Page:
IBM’s research division has created a cloud-native supercomputer that can be rapidly deployed and used to train foundation artificial intelligence models. Known as Vela, it has been in use by dozens of IBM researchers since May 2022 to train models with tens of billions of parameters, the company revealed this week.
Foundation models are AI models that have been trained on a broad set of unlabelled data. Their generic nature means they can be used for a range of different tasks with minimal fine-tuning but they are massive and require extensive and expensive computing power.
Some experts have said that compute power will become the biggest bottleneck in the development of even larger, next-generation foundation models due to the time it would take to train them.
Training these models, which can run to tens or hundreds of billions of parameters, require high-performance computing hardware including networking, parallel file systems and bare metal nodes that are hard to deploy and expensive to run. They are also not designed with AI in mind as they were built for modelling or simulation tasks, IBM researchers explained in a blog post.
They do work for AI, and there are AI supercomputers including Microsoft’s own AI supercomputer built for OpenAI in May 2020 and hosted in Azure. But IBM says they are hardware driven, with choices that increase costs and limit flexibility. So they created a system that was “exclusively focused on large-scale AI” and came up with Vela.
It has been designed to be deployed into any IBM Cloud data centre as needed and is in itself “a virtual cloud”. This approach led to a small hit in productivity over building a physical, on-premises supercomputer, but created a more flexible solution. The cloud solution gave engineers resources through an API interface, easier access to the broad IBM Cloud ecosystem for deeper integration and the ability to add performance as needed.
It is able to access datasets on the IBM Cloud Object Store rather than building a custom storage back end, access security practices through the IBM Cloud VPC and other existing infrastructure that would otherwise have to be built out separately into a supercomputer, IBM engineers explained.
A key component of any AI supercomputer is a lot of GPUs and nodes to connect them. IBM configured each node as a virtual machine rather than bare metal, the most common approach and widely seen as the most optimal in terms of AI performance.
How IBM Vela came together
The engineers felt that the flexibility of virtual machines was worth the sacrifice as it would enable service teams to provision and re-provision infrastructure with different software stacks for different AI users and make updates rapidly. It could also be scaled dynamically, with resources shifted between workloads in minutes.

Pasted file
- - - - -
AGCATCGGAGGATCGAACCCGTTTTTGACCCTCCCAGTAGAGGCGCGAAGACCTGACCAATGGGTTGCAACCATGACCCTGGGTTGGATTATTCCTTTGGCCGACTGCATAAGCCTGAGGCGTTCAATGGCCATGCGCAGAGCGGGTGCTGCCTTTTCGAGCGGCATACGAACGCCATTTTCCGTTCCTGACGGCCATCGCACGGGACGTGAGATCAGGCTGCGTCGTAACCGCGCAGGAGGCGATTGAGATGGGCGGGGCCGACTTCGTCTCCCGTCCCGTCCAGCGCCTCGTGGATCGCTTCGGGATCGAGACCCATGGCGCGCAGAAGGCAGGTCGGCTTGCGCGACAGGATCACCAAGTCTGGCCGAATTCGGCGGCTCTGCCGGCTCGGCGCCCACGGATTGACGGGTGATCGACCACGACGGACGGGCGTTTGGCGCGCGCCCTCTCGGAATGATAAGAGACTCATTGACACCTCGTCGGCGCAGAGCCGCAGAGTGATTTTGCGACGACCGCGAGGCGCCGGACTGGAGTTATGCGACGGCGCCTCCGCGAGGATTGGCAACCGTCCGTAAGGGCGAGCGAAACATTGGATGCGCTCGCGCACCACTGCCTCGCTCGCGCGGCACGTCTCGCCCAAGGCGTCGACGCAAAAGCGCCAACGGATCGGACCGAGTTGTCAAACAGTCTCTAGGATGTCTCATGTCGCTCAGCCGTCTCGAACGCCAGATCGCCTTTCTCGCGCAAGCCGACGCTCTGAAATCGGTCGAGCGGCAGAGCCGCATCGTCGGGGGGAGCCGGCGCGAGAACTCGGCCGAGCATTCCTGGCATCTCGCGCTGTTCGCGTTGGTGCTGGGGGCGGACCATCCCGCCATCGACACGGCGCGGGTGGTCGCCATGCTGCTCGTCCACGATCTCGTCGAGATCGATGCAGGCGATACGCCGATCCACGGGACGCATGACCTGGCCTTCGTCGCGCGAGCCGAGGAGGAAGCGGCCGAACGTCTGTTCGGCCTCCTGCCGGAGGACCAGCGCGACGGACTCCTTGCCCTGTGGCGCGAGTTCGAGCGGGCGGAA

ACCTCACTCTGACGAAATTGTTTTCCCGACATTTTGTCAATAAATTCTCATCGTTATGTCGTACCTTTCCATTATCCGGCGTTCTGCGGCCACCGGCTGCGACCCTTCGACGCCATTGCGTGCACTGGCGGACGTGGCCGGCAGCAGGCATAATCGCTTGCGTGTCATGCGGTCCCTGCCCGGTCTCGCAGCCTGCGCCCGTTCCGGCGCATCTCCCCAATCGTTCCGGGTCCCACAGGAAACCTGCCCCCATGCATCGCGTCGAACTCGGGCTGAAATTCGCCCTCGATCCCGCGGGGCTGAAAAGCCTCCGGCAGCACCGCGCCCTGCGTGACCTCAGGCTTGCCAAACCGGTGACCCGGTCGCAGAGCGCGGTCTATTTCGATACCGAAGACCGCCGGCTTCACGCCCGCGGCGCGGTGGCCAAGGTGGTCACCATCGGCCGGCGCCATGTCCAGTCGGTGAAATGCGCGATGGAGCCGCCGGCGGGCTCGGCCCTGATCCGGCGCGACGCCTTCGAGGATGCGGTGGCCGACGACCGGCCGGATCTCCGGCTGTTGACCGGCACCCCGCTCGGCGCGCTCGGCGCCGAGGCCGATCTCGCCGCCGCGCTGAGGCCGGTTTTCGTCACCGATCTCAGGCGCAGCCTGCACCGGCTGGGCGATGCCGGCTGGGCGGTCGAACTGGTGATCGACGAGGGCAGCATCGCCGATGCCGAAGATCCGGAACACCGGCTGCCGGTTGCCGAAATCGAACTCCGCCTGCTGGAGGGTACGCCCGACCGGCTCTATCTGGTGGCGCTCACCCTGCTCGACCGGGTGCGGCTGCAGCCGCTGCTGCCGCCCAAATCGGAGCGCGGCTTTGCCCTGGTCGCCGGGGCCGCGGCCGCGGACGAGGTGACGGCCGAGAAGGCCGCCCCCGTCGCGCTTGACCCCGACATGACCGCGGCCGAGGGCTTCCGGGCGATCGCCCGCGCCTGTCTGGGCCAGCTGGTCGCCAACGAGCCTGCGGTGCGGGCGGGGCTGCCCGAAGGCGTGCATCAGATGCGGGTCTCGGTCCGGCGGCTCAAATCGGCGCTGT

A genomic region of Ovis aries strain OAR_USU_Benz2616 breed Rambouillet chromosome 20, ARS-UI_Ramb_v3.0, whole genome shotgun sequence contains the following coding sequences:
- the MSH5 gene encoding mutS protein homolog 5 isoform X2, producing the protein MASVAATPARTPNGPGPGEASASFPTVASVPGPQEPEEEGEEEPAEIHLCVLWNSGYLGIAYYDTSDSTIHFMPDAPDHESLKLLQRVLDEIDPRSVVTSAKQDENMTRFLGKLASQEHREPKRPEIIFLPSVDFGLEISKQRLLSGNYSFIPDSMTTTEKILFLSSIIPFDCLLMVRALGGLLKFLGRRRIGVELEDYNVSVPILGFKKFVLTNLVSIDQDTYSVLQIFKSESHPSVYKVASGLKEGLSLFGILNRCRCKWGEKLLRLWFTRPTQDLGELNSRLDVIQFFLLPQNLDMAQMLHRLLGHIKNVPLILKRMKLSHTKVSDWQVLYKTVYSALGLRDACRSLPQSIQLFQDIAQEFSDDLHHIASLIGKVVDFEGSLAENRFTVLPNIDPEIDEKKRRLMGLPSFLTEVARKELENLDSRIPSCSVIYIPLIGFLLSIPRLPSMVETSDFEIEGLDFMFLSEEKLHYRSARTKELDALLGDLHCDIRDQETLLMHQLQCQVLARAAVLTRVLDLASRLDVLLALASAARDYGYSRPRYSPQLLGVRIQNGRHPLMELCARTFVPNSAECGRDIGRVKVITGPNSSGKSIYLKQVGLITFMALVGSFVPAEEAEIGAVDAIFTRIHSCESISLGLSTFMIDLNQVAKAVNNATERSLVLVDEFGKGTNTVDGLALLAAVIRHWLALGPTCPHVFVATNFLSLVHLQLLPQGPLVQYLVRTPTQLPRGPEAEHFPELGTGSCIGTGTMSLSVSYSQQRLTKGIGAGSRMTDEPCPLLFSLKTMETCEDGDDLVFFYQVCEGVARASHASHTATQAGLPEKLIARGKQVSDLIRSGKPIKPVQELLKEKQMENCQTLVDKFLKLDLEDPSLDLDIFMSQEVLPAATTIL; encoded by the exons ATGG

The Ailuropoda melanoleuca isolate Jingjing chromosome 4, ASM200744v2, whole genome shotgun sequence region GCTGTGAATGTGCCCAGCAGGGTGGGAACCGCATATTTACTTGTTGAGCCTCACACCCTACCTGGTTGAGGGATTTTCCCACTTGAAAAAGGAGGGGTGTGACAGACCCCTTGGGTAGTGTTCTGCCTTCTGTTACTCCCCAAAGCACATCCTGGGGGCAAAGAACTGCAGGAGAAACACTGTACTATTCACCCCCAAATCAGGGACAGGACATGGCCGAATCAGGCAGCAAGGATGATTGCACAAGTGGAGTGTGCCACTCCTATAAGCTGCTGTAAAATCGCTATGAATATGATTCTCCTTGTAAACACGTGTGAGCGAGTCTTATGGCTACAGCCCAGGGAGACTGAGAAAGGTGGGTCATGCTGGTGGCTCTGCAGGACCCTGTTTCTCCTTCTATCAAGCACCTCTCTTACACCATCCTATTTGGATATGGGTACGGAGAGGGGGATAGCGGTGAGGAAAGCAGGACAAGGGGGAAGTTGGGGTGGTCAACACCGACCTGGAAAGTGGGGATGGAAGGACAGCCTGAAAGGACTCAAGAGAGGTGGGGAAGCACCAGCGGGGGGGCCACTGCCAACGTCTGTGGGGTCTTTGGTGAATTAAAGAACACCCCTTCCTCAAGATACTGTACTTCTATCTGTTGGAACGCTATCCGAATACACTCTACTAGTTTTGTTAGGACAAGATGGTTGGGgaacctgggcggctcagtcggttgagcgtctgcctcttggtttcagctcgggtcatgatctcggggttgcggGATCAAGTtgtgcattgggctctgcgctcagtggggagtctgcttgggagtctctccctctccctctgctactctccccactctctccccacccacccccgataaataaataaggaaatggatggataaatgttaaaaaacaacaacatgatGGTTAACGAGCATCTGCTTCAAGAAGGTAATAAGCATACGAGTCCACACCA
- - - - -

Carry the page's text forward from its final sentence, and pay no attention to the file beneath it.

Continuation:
To solve the reduced performance and deliver the bare-metal performance inside the virtual machine they found a way to expose the full capabilities of the node, including GPUs, CPUs, networking and storage into the virtual machine by reducing the overhead to less than 5%.
This involved configuring the bare metal host for virtualisation with support for virtual machine extensions, huge pages and single-root IO virtualisation, and then faithfully representing all devices and connectivity inside the virtual machine.
This included matching networking cards to the correct CPUs and GPUs, and how they are connected to sockets and to each other. Once they completed this and created the template, they found a “close-to bare metal performance” from the virtual machine nodes.
They also worked on designing the AI nodes to have large GPU memory and a significant amount of local storage for caching AI training data, models and artefacts. In testing with PyTorch they found that by optimising workload communication patterns, they were also able to compensate for the relatively slow bottleneck of ethernet networking, compared to the faster Infiniband-like network used in supercomputing.
Each of the Vela nodes has eight 80Gb A100 GPUs, two 2nd-generation Intel Xeon Scalable Processors, 1.5TB of DRAM and four 3.2TB NVMe drives. It can use any of the IBM cloud services and be deployed at any scale to any IBM cloud data centre in the world. It has been designed to operate on the public cloud or be deployed within an on-premises data centre.
“Having the right tools and infrastructure is a critical ingredient for R&D productivity,” the IBM engineers wrote. “Many teams choose to follow the tried and true path of building traditional supercomputers for AI […] we’ve been working on a better solution that provides the dual benefits of high-performance computing and high-end user productivity.”